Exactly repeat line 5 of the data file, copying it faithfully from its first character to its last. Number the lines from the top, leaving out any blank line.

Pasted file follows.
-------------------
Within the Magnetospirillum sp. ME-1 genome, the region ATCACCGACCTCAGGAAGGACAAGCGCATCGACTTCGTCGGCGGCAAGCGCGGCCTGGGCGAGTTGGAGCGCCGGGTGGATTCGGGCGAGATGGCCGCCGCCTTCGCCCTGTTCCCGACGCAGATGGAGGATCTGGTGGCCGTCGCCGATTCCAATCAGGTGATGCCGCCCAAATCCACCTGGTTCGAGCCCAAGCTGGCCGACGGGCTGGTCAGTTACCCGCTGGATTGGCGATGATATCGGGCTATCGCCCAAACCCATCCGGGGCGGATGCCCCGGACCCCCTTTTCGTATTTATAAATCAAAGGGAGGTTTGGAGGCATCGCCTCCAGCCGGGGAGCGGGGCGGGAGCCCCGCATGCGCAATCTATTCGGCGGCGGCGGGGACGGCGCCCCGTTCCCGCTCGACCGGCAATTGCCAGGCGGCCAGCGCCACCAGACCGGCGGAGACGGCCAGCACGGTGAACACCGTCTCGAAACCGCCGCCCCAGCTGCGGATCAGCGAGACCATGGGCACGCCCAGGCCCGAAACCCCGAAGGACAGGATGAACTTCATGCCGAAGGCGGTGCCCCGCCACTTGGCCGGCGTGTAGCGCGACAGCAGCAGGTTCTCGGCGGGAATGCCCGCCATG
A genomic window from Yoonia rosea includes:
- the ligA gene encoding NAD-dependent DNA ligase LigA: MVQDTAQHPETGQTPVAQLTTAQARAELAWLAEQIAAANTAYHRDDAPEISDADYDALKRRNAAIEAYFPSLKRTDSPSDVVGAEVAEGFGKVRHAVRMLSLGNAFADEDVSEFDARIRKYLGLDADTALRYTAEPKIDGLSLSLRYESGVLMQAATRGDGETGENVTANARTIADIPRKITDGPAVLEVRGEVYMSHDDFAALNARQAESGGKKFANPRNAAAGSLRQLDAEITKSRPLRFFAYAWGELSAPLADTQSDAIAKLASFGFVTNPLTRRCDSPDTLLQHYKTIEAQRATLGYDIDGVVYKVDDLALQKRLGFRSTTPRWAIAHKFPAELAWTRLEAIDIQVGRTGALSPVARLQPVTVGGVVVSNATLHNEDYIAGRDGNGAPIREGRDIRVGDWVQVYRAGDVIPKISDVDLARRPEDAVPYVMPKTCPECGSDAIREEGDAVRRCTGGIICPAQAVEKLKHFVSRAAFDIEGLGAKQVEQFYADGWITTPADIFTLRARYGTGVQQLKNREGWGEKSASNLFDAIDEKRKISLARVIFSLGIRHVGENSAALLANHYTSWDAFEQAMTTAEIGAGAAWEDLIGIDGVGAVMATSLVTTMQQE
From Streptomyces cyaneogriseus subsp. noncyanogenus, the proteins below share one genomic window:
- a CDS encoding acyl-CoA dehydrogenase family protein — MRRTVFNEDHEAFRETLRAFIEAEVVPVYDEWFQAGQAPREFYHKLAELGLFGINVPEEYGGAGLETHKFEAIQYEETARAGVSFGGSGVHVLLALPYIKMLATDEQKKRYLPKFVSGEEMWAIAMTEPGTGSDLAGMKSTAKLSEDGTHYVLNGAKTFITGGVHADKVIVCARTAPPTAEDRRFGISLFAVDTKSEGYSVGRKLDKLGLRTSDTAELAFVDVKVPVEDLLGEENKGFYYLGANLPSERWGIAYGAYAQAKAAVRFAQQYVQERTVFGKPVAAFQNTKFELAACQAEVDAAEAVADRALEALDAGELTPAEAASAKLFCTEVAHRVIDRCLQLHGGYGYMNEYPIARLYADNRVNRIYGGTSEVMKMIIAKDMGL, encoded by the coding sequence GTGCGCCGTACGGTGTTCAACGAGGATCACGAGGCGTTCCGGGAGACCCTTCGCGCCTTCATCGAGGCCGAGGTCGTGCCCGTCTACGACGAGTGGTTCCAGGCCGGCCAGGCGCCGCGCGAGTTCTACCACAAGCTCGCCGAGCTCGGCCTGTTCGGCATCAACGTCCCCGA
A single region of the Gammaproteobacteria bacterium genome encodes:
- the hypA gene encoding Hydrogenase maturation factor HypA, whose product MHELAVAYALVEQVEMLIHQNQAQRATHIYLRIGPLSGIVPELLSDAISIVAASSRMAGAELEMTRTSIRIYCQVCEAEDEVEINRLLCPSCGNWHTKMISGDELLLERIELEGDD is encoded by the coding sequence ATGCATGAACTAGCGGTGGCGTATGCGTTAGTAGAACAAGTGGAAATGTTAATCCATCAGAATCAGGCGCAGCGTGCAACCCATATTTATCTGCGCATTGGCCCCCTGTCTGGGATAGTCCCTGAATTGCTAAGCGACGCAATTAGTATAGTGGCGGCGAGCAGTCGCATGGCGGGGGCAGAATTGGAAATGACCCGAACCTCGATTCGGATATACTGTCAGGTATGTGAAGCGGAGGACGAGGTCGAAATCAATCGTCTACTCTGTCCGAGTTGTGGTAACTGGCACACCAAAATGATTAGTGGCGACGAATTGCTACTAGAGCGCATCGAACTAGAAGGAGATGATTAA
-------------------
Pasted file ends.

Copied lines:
- a CDS encoding acyl-CoA dehydrogenase family protein — MRRTVFNEDHEAFRETLRAFIEAEVVPVYDEWFQAGQAPREFYHKLAELGLFGINVPEEYGGAGLETHKFEAIQYEETARAGVSFGGSGVHVLLALPYIKMLATDEQKKRYLPKFVSGEEMWAIAMTEPGTGSDLAGMKSTAKLSEDGTHYVLNGAKTFITGGVHADKVIVCARTAPPTAEDRRFGISLFAVDTKSEGYSVGRKLDKLGLRTSDTAELAFVDVKVPVEDLLGEENKGFYYLGANLPSERWGIAYGAYAQAKAAVRFAQQYVQERTVFGKPVAAFQNTKFELAACQAEVDAAEAVADRALEALDAGELTPAEAASAKLFCTEVAHRVIDRCLQLHGGYGYMNEYPIARLYADNRVNRIYGGTSEVMKMIIAKDMGL, encoded by the coding sequence GTGCGCCGTACGGTGTTCAACGAGGATCACGAGGCGTTCCGGGAGACCCTTCGCGCCTTCATCGAGGCCGAGGTCGTGCCCGTCTACGACGAGTGGTTCCAGGCCGGCCAGGCGCCGCGCGAGTTCTACCACAAGCTCGCCGAGCTCGGCCTGTTCGGCATCAACGTCCCCGA